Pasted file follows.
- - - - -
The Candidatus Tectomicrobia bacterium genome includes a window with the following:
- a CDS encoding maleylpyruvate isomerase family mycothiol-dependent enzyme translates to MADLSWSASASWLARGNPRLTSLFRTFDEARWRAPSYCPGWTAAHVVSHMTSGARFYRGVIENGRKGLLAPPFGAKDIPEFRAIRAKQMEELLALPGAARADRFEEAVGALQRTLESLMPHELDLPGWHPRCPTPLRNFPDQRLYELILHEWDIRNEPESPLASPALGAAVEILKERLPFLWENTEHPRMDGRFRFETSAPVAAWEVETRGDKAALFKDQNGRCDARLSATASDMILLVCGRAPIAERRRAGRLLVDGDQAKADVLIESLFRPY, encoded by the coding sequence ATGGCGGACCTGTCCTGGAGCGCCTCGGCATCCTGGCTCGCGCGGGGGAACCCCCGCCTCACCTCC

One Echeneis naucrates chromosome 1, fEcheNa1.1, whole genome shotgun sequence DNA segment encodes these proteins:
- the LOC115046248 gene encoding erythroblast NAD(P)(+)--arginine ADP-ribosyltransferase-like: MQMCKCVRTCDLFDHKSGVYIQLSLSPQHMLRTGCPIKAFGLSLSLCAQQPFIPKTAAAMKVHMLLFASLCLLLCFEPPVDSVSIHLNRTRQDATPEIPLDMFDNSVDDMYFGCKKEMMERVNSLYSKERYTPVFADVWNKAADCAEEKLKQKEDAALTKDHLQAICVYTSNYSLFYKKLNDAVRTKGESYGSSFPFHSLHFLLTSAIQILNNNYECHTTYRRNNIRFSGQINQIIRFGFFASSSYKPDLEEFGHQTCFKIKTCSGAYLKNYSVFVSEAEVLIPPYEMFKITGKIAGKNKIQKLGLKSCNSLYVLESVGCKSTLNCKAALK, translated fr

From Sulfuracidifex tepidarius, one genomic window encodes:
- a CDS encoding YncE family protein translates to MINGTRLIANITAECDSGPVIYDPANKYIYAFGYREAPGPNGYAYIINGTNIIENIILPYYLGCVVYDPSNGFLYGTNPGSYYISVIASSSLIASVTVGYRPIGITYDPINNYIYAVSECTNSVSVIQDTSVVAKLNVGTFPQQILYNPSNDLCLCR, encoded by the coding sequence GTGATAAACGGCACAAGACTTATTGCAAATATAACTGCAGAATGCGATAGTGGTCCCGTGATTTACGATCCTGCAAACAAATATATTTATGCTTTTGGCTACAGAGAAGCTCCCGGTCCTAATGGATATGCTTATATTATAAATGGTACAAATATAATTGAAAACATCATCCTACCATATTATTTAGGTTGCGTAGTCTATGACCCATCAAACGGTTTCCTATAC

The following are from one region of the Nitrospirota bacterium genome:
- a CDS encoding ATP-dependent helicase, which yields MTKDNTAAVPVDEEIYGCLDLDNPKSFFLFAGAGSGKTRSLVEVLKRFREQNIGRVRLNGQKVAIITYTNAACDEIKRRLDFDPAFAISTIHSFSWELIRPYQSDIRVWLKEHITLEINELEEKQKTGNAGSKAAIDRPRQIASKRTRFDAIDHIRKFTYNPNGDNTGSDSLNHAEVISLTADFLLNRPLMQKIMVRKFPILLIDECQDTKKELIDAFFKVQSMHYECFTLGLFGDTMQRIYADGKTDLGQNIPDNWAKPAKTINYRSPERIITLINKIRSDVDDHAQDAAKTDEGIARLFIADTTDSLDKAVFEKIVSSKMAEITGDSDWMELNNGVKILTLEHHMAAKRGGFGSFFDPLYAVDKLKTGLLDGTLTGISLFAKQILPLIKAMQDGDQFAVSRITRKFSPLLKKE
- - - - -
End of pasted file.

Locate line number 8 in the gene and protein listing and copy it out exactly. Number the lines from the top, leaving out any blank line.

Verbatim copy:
- a CDS encoding ATP-dependent helicase, which yields MTKDNTAAVPVDEEIYGCLDLDNPKSFFLFAGAGSGKTRSLVEVLKRFREQNIGRVRLNGQKVAIITYTNAACDEIKRRLDFDPAFAISTIHSFSWELIRPYQSDIRVWLKEHITLEINELEEKQKTGNAGSKAAIDRPRQIASKRTRFDAIDHIRKFTYNPNGDNTGSDSLNHAEVISLTADFLLNRPLMQKIMVRKFPILLIDECQDTKKELIDAFFKVQSMHYECFTLGLFGDTMQRIYADGKTDLGQNIPDNWAKPAKTINYRSPERIITLINKIRSDVDDHAQDAAKTDEGIARLFIADTTDSLDKAVFEKIVSSKMAEITGDSDWMELNNGVKILTLEHHMAAKRGGFGSFFDPLYAVDKLKTGLLDGTLTGISLFAKQILPLIKAMQDGDQFAVSRITRKFSPLLKKE